Joel Corry: ‘Browns Should Put A Tag On Hoyer’

The Cleveland Browns have been one of the best stories in football this season, but if they don’t figure out what to do with quarterback Brian Hoyer, who is in the final year of his contract, things could get real ugly, real fast.

“There haven’t been any contract discussions with Brian Hoyer since the spring,” former sports agent and current CBSSports.com NFL analyst Joel Corry said on Ferrall on the Bench. “Before he won the starting job, they offered him backup money (as a) contract extension. So Hoyer’s in a contract year. He’s making $1.2 million this year. He’s severely underpaid, so they’re ultimately going to have to make a choice. Do they go with their first-round pick, Johnny Manziel, as quarterback, or do they pay Brian Hoyer like a starting quarterback and then figure out what to do with Johnny?”

It’s a tough choice. What would Corry do?

“What I would do is delay the decision a year,” Corry said. “I would either put a transition tag for $16 million on Brian Hoyer for 2015 or franchise him for $18.5 million for the one year. It all depends on what my strategy would be, which tag I would use. If I wasn’t afraid of some team in the open market signing him to an offer sheet – which the Browns would be able to match because they’ll have about $50 million of cap room – (I might do that). And (if) they were comfortable with letting the market decide the deal and have him go long-term at that point, then I’d put the transition tag on him. If they wanted to truly play it out for another year, you franchise him for the $18.5 million and let things unfold in 2015. That’s a lot of money on a one-year basis, but you could also look at it from the standpoint that in Carson Palmer’s new contract extension, he’s got $20.5 million in new money through 2015. So it’s all relative.”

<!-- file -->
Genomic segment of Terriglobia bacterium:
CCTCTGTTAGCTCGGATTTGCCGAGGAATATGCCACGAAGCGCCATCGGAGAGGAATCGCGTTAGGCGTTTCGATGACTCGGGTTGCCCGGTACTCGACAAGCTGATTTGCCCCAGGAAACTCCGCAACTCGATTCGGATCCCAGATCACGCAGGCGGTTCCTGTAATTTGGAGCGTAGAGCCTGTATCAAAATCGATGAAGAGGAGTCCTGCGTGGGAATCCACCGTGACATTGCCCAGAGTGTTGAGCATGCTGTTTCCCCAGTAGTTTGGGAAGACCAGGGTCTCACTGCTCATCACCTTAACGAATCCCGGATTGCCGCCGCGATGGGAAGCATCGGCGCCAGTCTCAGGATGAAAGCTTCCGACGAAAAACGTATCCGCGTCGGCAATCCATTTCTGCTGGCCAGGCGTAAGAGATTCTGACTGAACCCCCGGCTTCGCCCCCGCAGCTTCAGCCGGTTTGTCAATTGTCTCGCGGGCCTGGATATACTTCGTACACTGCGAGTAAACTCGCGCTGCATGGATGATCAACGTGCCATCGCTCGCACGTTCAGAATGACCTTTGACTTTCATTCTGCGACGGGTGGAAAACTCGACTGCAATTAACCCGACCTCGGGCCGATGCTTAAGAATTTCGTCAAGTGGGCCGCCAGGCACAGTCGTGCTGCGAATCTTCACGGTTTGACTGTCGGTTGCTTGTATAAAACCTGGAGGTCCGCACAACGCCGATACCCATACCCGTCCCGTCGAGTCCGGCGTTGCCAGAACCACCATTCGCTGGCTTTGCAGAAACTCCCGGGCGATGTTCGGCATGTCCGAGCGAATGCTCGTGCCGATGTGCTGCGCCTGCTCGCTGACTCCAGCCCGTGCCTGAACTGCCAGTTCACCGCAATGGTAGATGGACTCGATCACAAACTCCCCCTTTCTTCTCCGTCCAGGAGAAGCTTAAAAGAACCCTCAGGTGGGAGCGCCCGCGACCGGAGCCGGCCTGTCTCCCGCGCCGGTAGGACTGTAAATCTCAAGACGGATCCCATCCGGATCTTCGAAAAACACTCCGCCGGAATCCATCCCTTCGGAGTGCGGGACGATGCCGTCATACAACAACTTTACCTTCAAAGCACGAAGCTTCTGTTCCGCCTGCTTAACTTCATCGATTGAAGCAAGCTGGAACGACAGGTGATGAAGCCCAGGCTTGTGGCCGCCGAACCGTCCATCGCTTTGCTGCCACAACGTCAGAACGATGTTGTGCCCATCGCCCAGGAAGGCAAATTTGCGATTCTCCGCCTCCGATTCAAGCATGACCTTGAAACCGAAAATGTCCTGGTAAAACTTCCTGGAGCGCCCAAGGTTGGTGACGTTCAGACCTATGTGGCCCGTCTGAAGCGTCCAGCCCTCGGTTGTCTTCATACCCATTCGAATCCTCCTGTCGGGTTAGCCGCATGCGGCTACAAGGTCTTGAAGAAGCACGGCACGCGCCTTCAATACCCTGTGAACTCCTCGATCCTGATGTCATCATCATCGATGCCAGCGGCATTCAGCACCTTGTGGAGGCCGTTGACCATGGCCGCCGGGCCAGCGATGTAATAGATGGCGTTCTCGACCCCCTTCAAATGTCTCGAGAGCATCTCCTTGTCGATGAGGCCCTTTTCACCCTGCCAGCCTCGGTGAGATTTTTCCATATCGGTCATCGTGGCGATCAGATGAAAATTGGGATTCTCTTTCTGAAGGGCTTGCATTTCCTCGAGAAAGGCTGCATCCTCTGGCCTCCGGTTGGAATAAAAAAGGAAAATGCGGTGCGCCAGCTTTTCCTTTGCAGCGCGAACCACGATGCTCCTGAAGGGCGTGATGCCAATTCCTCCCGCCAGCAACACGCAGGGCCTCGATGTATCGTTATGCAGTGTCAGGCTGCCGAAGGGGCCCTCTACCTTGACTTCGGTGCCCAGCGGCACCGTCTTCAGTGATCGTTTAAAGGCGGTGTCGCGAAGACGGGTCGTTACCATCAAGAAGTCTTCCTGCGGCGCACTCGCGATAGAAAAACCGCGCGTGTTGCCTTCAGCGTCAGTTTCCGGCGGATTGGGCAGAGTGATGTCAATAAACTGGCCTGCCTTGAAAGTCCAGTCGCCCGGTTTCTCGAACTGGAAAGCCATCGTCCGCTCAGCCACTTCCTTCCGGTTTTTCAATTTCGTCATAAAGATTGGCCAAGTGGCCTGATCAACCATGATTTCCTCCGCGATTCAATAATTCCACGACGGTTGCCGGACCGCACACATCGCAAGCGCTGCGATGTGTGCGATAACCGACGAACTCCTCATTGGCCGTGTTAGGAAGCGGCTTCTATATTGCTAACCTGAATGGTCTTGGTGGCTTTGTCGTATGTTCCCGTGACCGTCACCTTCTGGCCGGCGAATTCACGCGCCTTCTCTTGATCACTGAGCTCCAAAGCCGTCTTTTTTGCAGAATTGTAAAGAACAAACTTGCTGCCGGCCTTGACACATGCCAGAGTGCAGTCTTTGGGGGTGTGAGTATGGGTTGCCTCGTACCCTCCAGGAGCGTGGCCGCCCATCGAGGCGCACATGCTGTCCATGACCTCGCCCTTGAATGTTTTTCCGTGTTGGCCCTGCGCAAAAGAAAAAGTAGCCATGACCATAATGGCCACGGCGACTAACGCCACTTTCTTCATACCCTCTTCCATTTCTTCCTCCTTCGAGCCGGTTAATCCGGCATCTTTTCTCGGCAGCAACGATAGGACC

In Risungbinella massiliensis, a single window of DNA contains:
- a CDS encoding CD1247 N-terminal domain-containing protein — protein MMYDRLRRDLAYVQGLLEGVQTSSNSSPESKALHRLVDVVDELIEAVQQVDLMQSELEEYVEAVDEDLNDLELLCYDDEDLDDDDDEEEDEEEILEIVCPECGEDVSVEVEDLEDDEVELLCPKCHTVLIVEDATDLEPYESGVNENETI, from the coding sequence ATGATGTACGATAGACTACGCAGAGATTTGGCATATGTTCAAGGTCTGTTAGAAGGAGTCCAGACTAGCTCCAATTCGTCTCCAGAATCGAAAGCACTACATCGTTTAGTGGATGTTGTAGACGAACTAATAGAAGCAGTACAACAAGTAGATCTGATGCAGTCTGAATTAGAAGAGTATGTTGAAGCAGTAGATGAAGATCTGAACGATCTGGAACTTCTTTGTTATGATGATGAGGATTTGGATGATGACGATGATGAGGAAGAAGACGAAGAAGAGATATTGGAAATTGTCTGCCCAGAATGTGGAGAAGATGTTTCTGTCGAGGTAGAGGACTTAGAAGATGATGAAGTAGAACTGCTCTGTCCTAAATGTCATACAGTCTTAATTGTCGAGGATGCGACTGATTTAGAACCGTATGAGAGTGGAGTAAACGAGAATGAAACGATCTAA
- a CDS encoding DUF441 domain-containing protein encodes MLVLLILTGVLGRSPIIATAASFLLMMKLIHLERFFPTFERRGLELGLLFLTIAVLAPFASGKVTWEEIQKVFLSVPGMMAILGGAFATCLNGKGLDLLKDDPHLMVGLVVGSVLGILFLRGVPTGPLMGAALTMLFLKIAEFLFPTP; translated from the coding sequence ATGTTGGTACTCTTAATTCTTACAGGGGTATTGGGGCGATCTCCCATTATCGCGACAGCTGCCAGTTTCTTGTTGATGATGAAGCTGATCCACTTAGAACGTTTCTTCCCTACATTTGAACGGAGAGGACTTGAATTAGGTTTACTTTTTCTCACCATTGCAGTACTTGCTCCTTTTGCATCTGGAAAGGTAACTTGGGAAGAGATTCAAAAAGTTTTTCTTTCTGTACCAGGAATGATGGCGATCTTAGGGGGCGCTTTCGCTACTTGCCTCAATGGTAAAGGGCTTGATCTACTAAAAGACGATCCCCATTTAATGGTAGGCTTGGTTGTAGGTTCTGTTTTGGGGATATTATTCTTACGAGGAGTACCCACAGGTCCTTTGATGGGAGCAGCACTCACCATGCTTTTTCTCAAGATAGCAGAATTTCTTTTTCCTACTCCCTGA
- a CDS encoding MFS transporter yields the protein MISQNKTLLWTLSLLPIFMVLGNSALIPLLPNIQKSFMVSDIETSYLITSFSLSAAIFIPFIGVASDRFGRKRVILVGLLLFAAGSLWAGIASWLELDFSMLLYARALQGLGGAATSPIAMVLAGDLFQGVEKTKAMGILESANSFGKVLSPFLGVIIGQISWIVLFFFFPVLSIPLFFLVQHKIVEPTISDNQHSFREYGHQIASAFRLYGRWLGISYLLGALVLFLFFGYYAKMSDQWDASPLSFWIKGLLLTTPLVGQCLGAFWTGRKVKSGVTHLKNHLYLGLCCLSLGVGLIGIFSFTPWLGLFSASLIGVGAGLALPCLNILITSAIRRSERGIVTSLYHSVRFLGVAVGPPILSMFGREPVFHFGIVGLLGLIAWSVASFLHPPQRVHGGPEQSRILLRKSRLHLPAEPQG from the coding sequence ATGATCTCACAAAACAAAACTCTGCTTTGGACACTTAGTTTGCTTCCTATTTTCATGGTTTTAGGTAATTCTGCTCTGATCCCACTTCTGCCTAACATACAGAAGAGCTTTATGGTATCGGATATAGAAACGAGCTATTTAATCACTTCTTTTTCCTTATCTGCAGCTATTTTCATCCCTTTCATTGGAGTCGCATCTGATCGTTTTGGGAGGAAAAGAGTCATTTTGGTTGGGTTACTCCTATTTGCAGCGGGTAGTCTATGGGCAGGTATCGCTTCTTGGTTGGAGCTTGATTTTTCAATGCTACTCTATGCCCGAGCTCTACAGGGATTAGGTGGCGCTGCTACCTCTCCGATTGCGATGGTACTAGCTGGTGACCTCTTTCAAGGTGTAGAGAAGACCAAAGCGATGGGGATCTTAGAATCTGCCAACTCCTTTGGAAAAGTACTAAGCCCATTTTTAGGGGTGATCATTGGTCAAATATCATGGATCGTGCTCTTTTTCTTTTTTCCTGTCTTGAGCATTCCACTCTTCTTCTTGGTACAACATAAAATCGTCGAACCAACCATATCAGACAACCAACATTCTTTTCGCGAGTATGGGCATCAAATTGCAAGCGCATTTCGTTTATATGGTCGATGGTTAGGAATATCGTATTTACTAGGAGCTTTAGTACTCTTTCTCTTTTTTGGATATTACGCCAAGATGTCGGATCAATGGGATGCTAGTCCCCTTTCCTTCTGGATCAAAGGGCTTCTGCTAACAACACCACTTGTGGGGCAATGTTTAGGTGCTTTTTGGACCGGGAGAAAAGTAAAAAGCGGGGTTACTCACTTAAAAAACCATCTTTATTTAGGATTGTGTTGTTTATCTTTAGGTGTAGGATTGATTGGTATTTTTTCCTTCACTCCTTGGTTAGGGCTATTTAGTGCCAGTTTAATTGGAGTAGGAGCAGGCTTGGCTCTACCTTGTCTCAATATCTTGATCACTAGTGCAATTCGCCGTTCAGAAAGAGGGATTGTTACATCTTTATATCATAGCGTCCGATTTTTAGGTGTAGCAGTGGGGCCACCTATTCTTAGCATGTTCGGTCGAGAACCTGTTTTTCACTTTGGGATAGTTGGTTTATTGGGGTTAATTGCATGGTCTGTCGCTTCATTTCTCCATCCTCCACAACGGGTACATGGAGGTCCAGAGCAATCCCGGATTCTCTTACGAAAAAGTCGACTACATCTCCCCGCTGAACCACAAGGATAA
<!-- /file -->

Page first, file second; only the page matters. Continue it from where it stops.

Scott Ferrall, respectfully, does not think Hoyer is on par with Palmer.

“I don’t either,” Corry said. “But if you want to delay the decision for a year, then you’re going to have to put a tag on him. Because if he goes on the open market – given the weak quarterback crop there is – he’s most likely playing somewhere else.”

To be fair, Hoyer has accomplished a lot this year without a lot of great talent around him. Josh Gordon smoked himself out of the league, and Jordan Cameron has been injured. Still, Hoyer has led the Browns to some comeback wins, he’s thrown the deep ball well, and some of his stats compare favorably to the elite quarterbacks in the league.

Plus, he has the Browns (6-3) in first place in the AFC North, so it’s safe to say the guy deserves to be paid.

“That’s true,” Corry said. “You also have to consider the fact that this is a franchise (that), since they returned to the NFL in 1999, (has) had 20 different players start at quarterback. When you find one that is competent and also is the only one with a winning record as a starter – he’s 9-3 as a starter – you may want to think twice about letting him walk out the door.”

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